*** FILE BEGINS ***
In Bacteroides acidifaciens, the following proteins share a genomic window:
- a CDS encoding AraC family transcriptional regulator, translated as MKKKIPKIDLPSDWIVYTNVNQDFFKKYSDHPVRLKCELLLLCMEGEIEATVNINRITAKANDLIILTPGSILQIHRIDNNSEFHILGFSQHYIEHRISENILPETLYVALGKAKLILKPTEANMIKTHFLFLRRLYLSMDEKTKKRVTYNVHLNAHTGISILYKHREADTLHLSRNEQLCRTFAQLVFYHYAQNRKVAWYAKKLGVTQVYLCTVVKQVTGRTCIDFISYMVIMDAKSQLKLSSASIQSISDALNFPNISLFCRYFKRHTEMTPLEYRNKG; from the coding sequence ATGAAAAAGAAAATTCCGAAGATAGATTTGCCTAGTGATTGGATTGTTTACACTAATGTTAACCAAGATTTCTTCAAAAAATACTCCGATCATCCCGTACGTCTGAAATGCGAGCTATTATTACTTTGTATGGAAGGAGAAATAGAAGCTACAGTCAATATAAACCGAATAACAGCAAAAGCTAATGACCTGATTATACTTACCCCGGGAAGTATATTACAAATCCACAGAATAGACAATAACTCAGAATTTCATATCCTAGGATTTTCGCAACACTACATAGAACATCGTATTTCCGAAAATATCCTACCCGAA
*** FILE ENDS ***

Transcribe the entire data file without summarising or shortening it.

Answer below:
In Bacteroides acidifaciens, the following proteins share a genomic window:
- a CDS encoding AraC family transcriptional regulator, translated as MKKKIPKIDLPSDWIVYTNVNQDFFKKYSDHPVRLKCELLLLCMEGEIEATVNINRITAKANDLIILTPGSILQIHRIDNNSEFHILGFSQHYIEHRISENILPETLYVALGKAKLILKPTEANMIKTHFLFLRRLYLSMDEKTKKRVTYNVHLNAHTGISILYKHREADTLHLSRNEQLCRTFAQLVFYHYAQNRKVAWYAKKLGVTQVYLCTVVKQVTGRTCIDFISYMVIMDAKSQLKLSSASIQSISDALNFPNISLFCRYFKRHTEMTPLEYRNKG; from the coding sequence ATGAAAAAGAAAATTCCGAAGATAGATTTGCCTAGTGATTGGATTGTTTACACTAATGTTAACCAAGATTTCTTCAAAAAATACTCCGATCATCCCGTACGTCTGAAATGCGAGCTATTATTACTTTGTATGGAAGGAGAAATAGAAGCTACAGTCAATATAAACCGAATAACAGCAAAAGCTAATGACCTGATTATACTTACCCCGGGAAGTATATTACAAATCCACAGAATAGACAATAACTCAGAATTTCATATCCTAGGATTTTCGCAACACTACATAGAACATCGTATTTCCGAAAATATCCTACCCGAA